Your safety and well-being are our top priorities. Our office is open and staffed to serve you. We are taking measures to ensure that our office is thoroughly cleaned and safe for our clients. We will continue to offer our services via phone, email, and Zoom. Harris & Literski is committed to slowing the spread of COVID-19 while continuing to be the law firm you can depend on.

Your safety and well-being are our top priorities. Our office is open and staffed to serve you. We are taking measures to ensure that our office is thoroughly cleaned and safe for our clients. We will continue to offer our services via phone, email, and Zoom. Harris & Literski is committed to slowing the spread of COVID-19 while continuing to be the law firm you can depend on.

New law to limit forfeiture after successful criminal defense

| May 24, 2018 | criminal defense |

Civil forfeiture is one of the more controversial aspects of arrests or investigations. Recently, lawmakers in Michigan passed a bill 83-26 to tighten the rules on what property can be seized by police in relation to drug investigations. The law will ensure the property of those who are found innocent in their criminal defense cannot be held by law enforcement.

Under the new bill, seized property valued at $50,000 or less cannot be kept by police unless there is a conviction or plea agreement. Authorities may also keep property if no one claims it or it is relinquished by the owner. The law was passed in response to allegations that civil asset forfeiture has been overused by some police who, under previous laws, could use the seizures to generate profit without due process.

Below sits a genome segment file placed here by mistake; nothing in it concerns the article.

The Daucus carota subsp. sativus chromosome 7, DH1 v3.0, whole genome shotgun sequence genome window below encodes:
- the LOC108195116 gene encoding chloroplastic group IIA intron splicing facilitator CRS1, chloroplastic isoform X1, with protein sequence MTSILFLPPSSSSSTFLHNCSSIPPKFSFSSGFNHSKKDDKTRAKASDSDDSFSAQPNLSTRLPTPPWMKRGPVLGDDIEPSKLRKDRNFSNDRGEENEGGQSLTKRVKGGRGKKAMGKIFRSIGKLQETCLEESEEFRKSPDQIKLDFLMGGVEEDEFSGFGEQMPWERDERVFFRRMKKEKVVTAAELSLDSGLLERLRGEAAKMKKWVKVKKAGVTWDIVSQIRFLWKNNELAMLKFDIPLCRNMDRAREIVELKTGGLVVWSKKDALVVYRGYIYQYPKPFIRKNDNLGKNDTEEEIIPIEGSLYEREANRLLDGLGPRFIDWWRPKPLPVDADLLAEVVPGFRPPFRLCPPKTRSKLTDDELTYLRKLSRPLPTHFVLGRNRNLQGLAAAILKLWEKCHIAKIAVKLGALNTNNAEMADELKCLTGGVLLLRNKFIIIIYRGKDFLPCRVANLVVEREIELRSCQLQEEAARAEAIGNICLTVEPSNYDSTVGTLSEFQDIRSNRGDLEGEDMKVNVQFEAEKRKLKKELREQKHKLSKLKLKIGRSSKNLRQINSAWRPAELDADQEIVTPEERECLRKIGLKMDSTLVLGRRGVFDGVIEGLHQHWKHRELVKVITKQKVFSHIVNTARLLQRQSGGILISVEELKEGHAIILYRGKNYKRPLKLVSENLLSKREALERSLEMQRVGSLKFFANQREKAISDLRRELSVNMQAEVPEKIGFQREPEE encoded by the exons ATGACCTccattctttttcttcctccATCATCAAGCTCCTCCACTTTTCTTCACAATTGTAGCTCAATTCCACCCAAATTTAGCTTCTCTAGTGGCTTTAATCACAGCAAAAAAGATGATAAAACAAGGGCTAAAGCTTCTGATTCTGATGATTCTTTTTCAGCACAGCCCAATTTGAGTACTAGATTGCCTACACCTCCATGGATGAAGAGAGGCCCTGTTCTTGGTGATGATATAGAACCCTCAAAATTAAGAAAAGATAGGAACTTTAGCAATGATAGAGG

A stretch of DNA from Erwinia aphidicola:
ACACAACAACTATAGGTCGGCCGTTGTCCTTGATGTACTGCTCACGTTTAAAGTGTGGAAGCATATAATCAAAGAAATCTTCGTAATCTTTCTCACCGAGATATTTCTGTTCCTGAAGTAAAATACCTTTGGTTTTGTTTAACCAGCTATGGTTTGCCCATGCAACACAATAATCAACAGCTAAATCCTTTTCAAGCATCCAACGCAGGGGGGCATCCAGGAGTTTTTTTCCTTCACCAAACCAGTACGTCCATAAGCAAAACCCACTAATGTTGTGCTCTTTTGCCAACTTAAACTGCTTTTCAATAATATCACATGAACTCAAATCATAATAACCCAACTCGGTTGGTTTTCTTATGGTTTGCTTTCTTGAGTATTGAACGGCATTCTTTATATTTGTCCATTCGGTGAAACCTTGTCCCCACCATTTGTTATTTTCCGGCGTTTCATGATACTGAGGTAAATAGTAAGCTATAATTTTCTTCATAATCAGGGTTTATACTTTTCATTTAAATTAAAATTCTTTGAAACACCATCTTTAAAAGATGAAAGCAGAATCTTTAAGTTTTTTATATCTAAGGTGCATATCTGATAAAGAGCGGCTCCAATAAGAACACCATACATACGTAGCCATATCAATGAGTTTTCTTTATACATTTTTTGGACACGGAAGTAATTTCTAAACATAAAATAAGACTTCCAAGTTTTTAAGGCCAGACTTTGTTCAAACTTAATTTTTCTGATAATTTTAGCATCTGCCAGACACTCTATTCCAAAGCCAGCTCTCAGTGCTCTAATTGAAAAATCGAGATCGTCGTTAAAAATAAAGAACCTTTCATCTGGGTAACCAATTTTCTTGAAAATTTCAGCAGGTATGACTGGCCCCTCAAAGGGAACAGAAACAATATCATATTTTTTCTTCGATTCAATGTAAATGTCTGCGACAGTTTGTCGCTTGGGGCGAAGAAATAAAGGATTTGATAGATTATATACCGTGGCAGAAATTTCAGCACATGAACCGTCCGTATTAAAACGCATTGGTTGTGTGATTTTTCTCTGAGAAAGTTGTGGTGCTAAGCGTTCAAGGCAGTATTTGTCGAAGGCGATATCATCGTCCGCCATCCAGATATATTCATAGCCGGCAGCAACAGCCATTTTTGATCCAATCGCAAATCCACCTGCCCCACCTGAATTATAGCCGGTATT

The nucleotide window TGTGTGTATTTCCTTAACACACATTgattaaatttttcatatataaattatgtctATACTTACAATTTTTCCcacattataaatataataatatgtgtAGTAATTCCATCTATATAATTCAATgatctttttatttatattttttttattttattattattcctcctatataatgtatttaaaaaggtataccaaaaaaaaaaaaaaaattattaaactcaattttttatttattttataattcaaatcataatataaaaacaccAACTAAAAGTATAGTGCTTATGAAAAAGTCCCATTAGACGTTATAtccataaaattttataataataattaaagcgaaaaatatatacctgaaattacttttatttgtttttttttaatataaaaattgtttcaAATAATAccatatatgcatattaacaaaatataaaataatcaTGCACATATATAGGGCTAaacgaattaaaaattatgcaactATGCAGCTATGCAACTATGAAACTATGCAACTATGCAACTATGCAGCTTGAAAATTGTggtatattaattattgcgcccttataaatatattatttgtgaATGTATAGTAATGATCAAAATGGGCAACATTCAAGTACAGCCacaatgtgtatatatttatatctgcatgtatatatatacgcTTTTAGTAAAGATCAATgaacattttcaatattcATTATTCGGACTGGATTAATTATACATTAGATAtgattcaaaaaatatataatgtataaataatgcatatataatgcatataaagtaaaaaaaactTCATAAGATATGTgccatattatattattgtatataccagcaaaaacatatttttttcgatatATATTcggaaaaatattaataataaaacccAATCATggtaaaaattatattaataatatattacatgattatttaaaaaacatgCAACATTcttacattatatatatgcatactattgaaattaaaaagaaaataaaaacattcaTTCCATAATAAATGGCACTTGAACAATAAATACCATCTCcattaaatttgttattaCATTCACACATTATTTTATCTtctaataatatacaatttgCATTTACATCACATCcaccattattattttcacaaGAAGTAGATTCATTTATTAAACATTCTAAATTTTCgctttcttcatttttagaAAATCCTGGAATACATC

According to their own records, police in Michigan seized $15.2 million of assets in 2016. In 10 percent of these cases, those who were subject to seizures were never charged with a crime related to the apprehended item. Nonetheless, there has been some push back from the law enforcement community on aspects of the new bill.

Until House Bill 4158 is enacted, law enforcement in Michigan can legally seize property if they suspect it has been used or acquired due to drug crimes. When charges are not brought against the property owner or they are acquitted, the property is not automatically returned. Those facing criminal charges who are also dealing with asset forfeiture should speak to an attorney about their criminal defense, then follow up about possible civil claims for assets seized if applicable.

Source: mlive.com, “House votes to tighten law on civil asset forfeiture in drug cases“, Emily Lawler, May 8, 2018

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